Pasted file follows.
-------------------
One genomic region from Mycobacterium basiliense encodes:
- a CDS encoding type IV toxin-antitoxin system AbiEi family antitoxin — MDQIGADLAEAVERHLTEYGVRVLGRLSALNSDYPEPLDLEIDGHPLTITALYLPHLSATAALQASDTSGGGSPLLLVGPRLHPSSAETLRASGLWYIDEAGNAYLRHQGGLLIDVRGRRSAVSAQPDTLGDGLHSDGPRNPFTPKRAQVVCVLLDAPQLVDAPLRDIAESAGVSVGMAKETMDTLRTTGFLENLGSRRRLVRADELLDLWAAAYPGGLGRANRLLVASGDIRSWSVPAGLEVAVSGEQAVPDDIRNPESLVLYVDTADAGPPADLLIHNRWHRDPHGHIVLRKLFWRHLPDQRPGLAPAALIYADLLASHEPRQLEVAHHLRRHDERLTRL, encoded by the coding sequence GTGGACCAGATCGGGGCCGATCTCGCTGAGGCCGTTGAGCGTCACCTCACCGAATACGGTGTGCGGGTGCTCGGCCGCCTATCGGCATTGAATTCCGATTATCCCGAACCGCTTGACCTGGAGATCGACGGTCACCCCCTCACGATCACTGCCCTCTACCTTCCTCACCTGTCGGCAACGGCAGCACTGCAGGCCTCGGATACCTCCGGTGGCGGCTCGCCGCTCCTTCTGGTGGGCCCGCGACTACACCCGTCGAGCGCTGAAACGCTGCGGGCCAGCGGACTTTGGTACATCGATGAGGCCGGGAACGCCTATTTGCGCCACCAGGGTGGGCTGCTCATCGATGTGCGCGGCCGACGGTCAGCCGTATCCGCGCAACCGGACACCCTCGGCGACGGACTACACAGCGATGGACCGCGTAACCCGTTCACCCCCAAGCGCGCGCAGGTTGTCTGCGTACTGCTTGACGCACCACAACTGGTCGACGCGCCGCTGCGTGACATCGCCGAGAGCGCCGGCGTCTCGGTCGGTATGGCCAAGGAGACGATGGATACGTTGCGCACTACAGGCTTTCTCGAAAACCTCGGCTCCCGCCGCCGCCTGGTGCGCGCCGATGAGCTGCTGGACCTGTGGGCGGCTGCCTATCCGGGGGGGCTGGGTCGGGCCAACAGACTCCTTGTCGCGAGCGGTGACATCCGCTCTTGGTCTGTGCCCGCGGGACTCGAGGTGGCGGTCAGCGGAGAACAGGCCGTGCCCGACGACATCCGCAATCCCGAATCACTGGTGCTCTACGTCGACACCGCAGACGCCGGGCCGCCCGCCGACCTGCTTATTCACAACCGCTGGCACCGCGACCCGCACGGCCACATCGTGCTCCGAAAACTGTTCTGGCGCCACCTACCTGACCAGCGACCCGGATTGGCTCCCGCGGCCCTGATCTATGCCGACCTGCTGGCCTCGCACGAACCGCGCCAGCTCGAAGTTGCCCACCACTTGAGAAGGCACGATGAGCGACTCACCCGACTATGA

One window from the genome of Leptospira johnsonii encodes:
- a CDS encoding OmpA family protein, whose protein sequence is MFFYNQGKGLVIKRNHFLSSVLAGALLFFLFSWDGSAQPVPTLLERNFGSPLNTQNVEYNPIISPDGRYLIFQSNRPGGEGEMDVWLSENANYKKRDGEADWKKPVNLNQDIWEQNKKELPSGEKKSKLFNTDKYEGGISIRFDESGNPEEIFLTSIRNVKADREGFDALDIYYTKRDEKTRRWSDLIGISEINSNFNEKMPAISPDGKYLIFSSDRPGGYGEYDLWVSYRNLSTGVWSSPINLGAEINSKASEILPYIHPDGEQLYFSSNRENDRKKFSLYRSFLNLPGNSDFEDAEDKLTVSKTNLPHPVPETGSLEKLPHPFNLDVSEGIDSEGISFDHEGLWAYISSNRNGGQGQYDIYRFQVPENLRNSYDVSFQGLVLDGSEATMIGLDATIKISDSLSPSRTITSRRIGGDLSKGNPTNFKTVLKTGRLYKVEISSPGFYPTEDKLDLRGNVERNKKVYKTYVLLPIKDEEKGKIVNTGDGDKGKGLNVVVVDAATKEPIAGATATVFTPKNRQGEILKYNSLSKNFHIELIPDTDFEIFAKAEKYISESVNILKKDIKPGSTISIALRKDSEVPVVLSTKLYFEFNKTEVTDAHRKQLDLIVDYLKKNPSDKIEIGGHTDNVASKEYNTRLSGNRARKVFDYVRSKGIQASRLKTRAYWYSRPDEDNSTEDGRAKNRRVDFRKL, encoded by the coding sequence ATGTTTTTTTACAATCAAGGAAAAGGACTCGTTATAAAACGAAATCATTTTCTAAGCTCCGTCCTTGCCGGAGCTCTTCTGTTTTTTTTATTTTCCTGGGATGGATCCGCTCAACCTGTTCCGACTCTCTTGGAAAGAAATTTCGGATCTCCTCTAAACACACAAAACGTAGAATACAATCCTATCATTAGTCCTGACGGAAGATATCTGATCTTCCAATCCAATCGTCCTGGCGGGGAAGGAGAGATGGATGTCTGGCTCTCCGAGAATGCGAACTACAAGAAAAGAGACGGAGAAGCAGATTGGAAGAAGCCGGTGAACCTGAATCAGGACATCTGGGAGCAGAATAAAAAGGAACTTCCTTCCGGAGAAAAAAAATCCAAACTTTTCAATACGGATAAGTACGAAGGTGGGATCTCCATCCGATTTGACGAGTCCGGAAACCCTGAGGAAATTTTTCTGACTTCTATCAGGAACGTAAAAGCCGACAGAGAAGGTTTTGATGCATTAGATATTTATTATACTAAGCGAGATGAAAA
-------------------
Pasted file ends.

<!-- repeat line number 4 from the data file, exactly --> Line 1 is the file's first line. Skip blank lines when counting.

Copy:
- a CDS encoding OmpA family protein, whose protein sequence is MFFYNQGKGLVIKRNHFLSSVLAGALLFFLFSWDGSAQPVPTLLERNFGSPLNTQNVEYNPIISPDGRYLIFQSNRPGGEGEMDVWLSENANYKKRDGEADWKKPVNLNQDIWEQNKKELPSGEKKSKLFNTDKYEGGISIRFDESGNPEEIFLTSIRNVKADREGFDALDIYYTKRDEKTRRWSDLIGISEINSNFNEKMPAISPDGKYLIFSSDRPGGYGEYDLWVSYRNLSTGVWSSPINLGAEINSKASEILPYIHPDGEQLYFSSNRENDRKKFSLYRSFLNLPGNSDFEDAEDKLTVSKTNLPHPVPETGSLEKLPHPFNLDVSEGIDSEGISFDHEGLWAYISSNRNGGQGQYDIYRFQVPENLRNSYDVSFQGLVLDGSEATMIGLDATIKISDSLSPSRTITSRRIGGDLSKGNPTNFKTVLKTGRLYKVEISSPGFYPTEDKLDLRGNVERNKKVYKTYVLLPIKDEEKGKIVNTGDGDKGKGLNVVVVDAATKEPIAGATATVFTPKNRQGEILKYNSLSKNFHIELIPDTDFEIFAKAEKYISESVNILKKDIKPGSTISIALRKDSEVPVVLSTKLYFEFNKTEVTDAHRKQLDLIVDYLKKNPSDKIEIGGHTDNVASKEYNTRLSGNRARKVFDYVRSKGIQASRLKTRAYWYSRPDEDNSTEDGRAKNRRVDFRKL, encoded by the coding sequence ATGTTTTTTTACAATCAAGGAAAAGGACTCGTTATAAAACGAAATCATTTTCTAAGCTCCGTCCTTGCCGGAGCTCTTCTGTTTTTTTTATTTTCCTGGGATGGATCCGCTCAACCTGTTCCGACTCTCTTGGAAAGAAATTTCGGATCTCCTCTAAACACACAAAACGTAGAATACAATCCTATCATTAGTCCTGACGGAAGATATCTGATCTTCCAATCCAATCGTCCTGGCGGGGAAGGAGAGATGGATGTCTGGCTCTCCGAGAATGCGAACTACAAGAAAAGAGACGGAGAAGCAGATTGGAAGAAGCCGGTGAACCTGAATCAGGACATCTGGGAGCAGAATAAAAAGGAACTTCCTTCCGGAGAAAAAAAATCCAAACTTTTCAATACGGATAAGTACGAAGGTGGGATCTCCATCCGATTTGACGAGTCCGGAAACCCTGAGGAAATTTTTCTGACTTCTATCAGGAACGTAAAAGCCGACAGAGAAGGTTTTGATGCATTAGATATTTATTATACTAAGCGAGATGAAAA